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Sarbanes-Oxley Act of 2002 in reducing fraudulent financial reporting
Introduction to Fraudulent Financial Reporting
Available research on financial statement fraud relies mostly on anecdotal evidence (for example, Wells, 2001, 2002, 2004a, and 2004b; Rezaee, 2003). This evidence offers advice on how mechanisms related to the fraud triangle can be curtailed. It leads to theoretical sense to reduce factors which lead to more instances of fraud. However, deterrence and established deterrence methods in place within organizations have not been examined in proper detail. Neither have the secondary issues which can influence a person's chance of committing financial statement fraud. But there are multiple researches where deterrence models have been tested on other types of fraud e.g. tax fraud, fraudulent reports of environmental violations etc. Generally speaking, a clear consensus regarding the level of effectiveness of prevention mechanisms, such as those stated in GDT, is not present. There are two key parts of GDT: certainty and the intensity of punishment.
Under audit regulation, the auditor is interested in corporate and accounting fraud. Fraud is defined in SAS No. 99 (AICPA, 2002, Para. 5) as intentional misstatement of financial statements on which the audit takes place. There are two forms of misstatements as far as audit consideration is concerned; one is the misstatement that occurs due to deceptive financial reporting and the other by misuse or stealing of assets (AICPA, 2002, Para. 6; Cohen, 2010).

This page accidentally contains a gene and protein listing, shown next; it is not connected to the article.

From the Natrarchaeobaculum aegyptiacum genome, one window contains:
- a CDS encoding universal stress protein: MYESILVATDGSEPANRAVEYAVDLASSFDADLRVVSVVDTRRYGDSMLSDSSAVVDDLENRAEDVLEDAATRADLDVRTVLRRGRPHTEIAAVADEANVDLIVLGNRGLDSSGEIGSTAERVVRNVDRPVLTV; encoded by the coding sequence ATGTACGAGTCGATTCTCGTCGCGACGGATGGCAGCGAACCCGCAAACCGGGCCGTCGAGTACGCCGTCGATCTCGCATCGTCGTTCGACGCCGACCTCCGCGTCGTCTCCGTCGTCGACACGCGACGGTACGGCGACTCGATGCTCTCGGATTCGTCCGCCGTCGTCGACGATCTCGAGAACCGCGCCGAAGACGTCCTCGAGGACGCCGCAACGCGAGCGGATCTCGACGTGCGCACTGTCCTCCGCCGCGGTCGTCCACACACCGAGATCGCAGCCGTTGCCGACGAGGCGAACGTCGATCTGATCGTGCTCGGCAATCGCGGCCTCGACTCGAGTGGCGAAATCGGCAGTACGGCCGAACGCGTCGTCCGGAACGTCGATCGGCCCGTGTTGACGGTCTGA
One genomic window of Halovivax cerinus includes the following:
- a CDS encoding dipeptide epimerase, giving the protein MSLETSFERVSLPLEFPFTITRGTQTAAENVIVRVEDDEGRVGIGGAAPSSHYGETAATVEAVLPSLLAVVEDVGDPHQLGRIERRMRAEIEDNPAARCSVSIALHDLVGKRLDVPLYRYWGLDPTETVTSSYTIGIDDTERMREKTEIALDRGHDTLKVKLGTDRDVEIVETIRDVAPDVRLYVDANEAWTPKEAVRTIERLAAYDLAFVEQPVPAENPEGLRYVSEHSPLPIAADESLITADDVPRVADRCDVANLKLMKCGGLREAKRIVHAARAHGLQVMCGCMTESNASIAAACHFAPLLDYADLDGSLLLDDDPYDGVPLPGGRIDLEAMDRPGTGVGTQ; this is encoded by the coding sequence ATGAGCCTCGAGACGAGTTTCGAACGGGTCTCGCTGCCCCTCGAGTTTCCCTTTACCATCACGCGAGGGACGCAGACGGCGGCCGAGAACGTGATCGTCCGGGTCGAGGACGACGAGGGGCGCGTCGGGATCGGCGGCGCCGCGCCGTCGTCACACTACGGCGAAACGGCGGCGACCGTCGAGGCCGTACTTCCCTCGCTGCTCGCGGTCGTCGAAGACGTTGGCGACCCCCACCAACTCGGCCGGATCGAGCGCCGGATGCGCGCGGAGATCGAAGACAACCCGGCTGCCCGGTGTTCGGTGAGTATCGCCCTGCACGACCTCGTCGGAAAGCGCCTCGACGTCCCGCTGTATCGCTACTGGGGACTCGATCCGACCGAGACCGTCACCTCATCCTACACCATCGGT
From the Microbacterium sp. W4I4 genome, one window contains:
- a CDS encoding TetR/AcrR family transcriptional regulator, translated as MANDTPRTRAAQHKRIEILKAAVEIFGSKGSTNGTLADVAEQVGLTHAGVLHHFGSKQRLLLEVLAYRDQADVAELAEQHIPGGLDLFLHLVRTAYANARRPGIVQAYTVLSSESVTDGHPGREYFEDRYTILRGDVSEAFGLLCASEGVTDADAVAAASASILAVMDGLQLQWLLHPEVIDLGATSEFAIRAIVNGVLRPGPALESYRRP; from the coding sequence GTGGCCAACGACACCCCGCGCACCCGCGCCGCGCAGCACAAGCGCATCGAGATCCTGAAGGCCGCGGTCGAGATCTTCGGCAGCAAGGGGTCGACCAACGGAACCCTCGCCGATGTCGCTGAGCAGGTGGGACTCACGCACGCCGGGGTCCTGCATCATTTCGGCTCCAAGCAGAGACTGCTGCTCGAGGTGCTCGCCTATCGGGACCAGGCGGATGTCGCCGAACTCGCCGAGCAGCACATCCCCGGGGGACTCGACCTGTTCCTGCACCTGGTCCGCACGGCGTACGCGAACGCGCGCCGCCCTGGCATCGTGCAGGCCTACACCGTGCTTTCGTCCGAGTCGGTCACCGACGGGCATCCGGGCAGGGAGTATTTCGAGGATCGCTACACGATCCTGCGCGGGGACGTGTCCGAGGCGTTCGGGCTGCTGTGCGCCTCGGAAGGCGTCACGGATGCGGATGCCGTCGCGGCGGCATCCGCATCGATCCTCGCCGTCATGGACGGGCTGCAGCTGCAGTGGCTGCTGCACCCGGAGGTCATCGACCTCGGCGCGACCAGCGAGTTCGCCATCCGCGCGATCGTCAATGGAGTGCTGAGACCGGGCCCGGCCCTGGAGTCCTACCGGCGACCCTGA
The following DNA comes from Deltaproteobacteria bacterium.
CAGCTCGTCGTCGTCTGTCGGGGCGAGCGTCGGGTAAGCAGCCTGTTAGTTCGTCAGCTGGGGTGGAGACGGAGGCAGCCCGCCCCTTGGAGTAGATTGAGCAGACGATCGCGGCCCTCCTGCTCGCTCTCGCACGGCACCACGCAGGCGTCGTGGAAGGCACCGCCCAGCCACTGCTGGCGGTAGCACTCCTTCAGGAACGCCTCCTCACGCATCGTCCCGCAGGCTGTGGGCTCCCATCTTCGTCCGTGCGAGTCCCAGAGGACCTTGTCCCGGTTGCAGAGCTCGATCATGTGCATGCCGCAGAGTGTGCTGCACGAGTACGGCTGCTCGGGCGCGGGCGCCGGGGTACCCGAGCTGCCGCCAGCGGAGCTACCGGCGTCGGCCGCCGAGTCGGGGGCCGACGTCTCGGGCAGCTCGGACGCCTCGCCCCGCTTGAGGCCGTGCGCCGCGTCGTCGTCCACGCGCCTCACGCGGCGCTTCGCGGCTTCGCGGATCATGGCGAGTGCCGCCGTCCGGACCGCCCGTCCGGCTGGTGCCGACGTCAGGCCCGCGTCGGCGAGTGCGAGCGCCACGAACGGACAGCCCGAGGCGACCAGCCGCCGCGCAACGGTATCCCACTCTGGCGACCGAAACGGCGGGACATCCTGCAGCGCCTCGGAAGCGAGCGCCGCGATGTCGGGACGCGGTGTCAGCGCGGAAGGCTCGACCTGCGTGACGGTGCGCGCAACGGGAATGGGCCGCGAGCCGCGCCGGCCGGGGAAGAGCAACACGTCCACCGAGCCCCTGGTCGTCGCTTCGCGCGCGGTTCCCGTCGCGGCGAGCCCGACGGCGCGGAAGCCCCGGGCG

As per the statement on Auditing Standards (SAS) No. 99, fraud within financial statements takes place due to three major conditions. The first condition is the pressure or the motivation to commit fraud. The second condition is the availability of an opportunity, which means that whenever there are weak controls in the organization or the management does not abide by strict rules and regulations then there are chances for the fraud to take place. The third situation behind the fraudulent activities is the attitude to commit fraud. These three conditions are commonly known as fraud triangle. We have gone through the research work which showed the existence of these three conditions in fraudulent activities related to financial statements.
Supporting researches include the one conducted by Bell and Carcello (2000) where they examined the presence of fraud triangle for a specimen of financial fraud entities. The two of them have designed a logic regression model; this model has predicted the occurrence and frequency of occurrence of fraud and has also indicated numerous risk factors which are linked with fraud. Risk factors include the presence of weak internal controls, growth at a faster pace, ownership status, and management's attention increasingly focused on the anticipated forecasts and misstatement of facts to auditors by the management.